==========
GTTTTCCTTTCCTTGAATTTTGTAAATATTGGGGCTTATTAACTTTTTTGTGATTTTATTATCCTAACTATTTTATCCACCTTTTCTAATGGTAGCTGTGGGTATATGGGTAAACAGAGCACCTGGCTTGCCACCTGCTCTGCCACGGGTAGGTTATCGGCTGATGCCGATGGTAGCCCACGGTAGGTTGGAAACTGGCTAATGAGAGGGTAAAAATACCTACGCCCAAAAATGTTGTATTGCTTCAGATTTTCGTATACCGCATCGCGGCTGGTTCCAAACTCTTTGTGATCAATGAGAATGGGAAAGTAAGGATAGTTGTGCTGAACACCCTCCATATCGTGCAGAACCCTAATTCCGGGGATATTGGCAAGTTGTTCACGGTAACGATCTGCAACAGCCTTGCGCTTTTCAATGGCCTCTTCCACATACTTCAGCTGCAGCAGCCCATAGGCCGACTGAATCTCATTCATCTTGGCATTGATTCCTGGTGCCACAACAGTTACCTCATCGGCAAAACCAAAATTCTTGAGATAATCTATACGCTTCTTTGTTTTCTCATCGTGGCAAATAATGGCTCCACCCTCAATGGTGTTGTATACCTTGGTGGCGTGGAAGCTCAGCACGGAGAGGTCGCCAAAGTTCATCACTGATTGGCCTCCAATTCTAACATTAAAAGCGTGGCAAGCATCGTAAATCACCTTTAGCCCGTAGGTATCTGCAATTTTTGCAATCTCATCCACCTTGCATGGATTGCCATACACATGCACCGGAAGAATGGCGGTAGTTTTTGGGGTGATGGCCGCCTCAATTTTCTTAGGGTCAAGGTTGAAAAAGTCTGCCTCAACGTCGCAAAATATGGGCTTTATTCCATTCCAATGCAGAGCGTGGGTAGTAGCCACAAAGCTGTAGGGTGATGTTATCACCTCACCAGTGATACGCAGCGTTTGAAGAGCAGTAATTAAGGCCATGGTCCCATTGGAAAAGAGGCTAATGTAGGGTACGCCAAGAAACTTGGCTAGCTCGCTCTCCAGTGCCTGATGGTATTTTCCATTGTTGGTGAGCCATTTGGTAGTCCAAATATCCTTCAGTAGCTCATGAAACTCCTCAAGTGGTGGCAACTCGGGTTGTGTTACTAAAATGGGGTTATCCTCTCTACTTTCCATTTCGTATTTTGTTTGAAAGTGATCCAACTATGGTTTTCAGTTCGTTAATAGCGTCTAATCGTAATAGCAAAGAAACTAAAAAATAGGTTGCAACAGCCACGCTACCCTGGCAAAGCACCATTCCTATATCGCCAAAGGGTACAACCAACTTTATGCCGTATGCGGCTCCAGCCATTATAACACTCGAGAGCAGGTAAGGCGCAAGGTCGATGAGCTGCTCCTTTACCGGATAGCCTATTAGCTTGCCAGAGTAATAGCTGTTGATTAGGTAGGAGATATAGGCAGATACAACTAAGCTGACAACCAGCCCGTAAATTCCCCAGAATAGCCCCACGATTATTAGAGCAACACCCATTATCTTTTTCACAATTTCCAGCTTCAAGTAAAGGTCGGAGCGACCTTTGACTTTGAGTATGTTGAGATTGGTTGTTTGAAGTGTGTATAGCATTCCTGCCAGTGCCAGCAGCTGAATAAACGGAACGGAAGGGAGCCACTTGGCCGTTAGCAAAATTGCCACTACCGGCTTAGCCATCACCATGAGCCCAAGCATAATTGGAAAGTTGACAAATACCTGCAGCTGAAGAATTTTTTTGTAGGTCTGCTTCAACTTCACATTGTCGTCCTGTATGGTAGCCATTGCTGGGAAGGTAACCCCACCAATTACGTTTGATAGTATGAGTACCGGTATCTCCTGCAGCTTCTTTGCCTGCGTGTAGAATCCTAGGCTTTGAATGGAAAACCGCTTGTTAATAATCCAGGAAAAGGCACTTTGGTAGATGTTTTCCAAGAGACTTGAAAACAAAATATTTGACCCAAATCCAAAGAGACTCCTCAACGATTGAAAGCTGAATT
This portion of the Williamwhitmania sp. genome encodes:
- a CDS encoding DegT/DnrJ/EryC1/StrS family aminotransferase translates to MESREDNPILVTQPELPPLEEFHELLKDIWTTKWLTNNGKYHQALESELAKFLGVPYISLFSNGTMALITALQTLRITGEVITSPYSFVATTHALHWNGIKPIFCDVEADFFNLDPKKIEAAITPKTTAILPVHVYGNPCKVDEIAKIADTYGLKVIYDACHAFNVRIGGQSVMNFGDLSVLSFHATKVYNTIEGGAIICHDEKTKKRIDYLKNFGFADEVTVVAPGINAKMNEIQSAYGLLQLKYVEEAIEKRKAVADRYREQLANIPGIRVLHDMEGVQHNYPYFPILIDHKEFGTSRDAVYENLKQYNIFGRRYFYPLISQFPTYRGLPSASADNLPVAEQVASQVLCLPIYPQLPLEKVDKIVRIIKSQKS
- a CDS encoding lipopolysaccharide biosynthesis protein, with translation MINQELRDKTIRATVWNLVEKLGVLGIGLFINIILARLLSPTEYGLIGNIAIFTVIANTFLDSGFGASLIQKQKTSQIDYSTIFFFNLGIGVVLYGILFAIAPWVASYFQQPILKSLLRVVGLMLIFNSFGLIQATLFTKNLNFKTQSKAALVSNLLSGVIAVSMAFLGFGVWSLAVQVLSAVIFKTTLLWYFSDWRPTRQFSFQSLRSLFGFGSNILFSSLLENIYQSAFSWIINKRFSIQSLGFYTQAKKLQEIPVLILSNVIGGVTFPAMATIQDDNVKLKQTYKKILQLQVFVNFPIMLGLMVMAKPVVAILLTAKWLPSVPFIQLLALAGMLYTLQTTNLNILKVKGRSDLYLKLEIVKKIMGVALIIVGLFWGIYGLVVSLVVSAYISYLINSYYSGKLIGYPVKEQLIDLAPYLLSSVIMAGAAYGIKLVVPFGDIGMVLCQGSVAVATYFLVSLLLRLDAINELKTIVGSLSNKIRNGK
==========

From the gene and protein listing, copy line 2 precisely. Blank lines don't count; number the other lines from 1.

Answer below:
This portion of the Williamwhitmania sp. genome encodes: